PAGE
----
Michael Cooper, BT Radianz Services
The global financial services sector is going through a challenging period of structural change.
Banks are struggling to meet onerous regulatory requirements. They are under pressure to cut costs and make better use of scarce and expensive capital.
On top of this, there is a rising tide of competition upsetting the status quo, and a still difficult macro economic climate.
Technology is so tightly woven into the fabric of financial markets that IT performance is synonymous with business performance.
But aging systems are no longer up to the job, and it's not just IT hardware that can cause problems.
In July this year, 'technical issues' related to a software upgrade took the New York Stock Exchange out of action for nearly four hours.
Regulators are now scrutinising how banks manage their exposure to IT risks. Liability sits with the board and no board likes to be liable for things it cannot control.
In the thick of it
From every angle, the CIO is in the thick of it. He or she needs to respond to emerging new business models but also keep the existing plates spinning. To provide flexibility and choice, but also control risks. There is a real imperative for change but no clean sheet of paper for a big complex transformational programme.
Cloud computing has of course been around for years. The financial services sector has been cautious - sometimes erratic - in its approach to the cloud but now accepts it in principle and can see the business case for its adoption. More than 80% of European financial institutions run at least some business critical applications on private or public clouds, according to research from Ovum. Cloud computing is also the platform that is driving so much disruptive fintech innovation.
Ovum's research also found, however, that one in five users are unhappy with their cloud provider because of poor performance and support. This is disappointing, because cloud services really can help banking CIOs to support more agile business models and migrate legacy systems without losing control. Cloud services can be switched on and off at short notice, helping you to respond quickly to shifts in the market, or expand into a new territory. 'Pay as you go' removes the need for capital expenditure in new hardware and software.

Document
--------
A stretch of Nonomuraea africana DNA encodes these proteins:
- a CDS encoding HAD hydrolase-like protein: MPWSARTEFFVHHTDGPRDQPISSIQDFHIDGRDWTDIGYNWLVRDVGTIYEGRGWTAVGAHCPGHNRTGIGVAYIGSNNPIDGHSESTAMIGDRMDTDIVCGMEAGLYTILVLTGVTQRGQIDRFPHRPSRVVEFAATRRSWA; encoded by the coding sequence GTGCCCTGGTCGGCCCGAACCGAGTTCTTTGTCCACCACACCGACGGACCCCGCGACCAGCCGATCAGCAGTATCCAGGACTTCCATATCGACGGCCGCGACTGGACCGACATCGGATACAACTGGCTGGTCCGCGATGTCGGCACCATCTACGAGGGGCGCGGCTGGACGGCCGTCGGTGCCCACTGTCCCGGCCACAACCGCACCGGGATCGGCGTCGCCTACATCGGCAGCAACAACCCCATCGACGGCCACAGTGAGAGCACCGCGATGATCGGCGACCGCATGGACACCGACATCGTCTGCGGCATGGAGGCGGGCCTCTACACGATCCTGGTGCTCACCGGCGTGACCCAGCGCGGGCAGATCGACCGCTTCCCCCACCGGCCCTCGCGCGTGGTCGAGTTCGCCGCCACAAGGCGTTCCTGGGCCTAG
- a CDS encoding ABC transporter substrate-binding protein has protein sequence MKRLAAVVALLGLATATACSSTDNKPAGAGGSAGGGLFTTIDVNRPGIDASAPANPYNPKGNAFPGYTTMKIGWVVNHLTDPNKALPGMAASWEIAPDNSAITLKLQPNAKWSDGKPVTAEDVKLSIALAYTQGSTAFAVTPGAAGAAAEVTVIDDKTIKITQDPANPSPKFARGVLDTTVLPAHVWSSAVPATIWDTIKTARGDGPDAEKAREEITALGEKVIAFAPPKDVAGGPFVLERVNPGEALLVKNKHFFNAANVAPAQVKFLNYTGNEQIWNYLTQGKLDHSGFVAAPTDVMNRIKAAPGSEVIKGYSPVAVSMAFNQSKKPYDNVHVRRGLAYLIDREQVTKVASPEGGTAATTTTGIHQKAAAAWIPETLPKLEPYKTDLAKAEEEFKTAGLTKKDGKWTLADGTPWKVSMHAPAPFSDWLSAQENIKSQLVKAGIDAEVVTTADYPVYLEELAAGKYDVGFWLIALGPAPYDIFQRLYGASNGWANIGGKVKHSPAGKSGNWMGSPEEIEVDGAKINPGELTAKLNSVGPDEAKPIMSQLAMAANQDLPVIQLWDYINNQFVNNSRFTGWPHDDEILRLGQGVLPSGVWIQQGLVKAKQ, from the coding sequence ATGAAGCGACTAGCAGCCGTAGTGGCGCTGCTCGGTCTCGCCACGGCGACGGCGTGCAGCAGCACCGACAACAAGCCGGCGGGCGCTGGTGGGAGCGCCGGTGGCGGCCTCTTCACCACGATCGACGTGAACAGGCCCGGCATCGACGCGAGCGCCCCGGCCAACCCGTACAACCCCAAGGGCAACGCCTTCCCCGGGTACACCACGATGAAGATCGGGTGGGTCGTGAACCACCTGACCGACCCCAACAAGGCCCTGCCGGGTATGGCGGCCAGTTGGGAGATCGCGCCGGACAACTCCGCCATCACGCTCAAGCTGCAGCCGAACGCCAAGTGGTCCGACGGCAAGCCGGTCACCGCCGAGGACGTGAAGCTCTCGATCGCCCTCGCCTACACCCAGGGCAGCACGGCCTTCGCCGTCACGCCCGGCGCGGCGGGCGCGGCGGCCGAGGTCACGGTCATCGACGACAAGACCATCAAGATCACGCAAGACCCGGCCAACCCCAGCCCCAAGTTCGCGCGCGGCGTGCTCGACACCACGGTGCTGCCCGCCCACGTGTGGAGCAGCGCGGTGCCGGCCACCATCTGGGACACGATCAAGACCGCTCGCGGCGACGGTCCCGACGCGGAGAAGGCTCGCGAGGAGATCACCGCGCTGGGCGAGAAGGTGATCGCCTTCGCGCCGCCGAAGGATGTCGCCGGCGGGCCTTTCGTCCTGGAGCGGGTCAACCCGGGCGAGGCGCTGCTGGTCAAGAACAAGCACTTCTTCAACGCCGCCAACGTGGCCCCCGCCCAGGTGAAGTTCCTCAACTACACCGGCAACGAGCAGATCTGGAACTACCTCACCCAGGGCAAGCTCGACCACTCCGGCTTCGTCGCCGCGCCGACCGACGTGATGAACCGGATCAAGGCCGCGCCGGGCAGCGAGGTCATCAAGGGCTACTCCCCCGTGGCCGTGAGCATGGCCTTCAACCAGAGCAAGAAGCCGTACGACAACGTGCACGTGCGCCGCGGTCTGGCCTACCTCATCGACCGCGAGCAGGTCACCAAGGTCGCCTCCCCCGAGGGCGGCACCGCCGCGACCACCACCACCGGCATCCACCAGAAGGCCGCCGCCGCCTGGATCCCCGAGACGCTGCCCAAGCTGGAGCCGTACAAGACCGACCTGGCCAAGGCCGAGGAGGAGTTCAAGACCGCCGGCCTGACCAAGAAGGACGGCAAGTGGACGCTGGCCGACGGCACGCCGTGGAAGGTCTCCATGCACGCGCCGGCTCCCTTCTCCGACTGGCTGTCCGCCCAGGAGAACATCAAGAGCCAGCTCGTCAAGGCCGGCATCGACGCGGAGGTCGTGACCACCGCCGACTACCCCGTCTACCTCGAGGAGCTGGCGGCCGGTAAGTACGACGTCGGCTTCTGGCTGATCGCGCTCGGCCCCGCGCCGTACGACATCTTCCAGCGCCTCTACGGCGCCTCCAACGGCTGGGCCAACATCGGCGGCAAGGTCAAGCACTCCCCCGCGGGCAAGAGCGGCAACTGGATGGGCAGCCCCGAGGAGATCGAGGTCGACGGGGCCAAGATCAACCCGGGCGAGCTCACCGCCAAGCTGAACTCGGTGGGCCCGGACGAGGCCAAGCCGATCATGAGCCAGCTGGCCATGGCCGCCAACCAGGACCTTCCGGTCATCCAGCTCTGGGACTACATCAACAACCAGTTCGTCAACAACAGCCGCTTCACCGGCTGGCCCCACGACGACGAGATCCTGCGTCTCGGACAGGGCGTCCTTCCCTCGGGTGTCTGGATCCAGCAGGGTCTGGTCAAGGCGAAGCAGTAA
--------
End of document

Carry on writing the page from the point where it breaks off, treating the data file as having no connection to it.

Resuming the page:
More secure in the cloud than out
Then there is the question of regulation and security. Banks need to know where their data is at all times. Industry clouds such as the BT Radianz Cloud have been built from day one in line with architectural principles that enshrine security. Indeed, many cloud services are more inherently secure than their in-house equivalents. And there is also evidence that regulators are becoming more comfortable with the use of cloud technologies and models.
Banking customers today are more careful about with whom they do business. They want reliability but also convenience and ease of use. However, in a cloud environment, the quality of user experience depends on the network. And there is only one way to guarantee a good user experience: with a single, end-to-end global network that can prioritise applications, manage access to data and optimise traffic.
While a handful of global financial institutions may have such a network, they must also manage a whole smorgasbord of cloud services, integrate them with core systems and manage the risks. It is quite a tall order.
A 'cloud of clouds'
Perhaps too tall, in an industry where no-one can afford to drop the ball. It's not that banking CIOs lack the ability to make it all work together - they simply don't have the capacity to juggle multiple cloud platforms and services and guarantee their performance.
One answer is a 'cloud of clouds' strategy that lets the CIO bring together all those distinct, disconnected cloud services under central management, using a single network that connects every data centre where your cloud applications and data are hosted.
Realistically, the best choice for the banking CIO is to partner with an independent global network provider who also has the connectivity and integration skills that are in such short supply.
With a single trusted network provider as an 'honest broker', financial cloud services can share the most sensitive data securely and give the CIO (and the board and the regulator) confidence that whatever users are doing, they are doing it in full compliance with corporate security policies and regulatory regime.
Such a cloud of clouds strategy can give the CIO control, and enforce good governance while providing flexibility and choice to the rest of the organisation.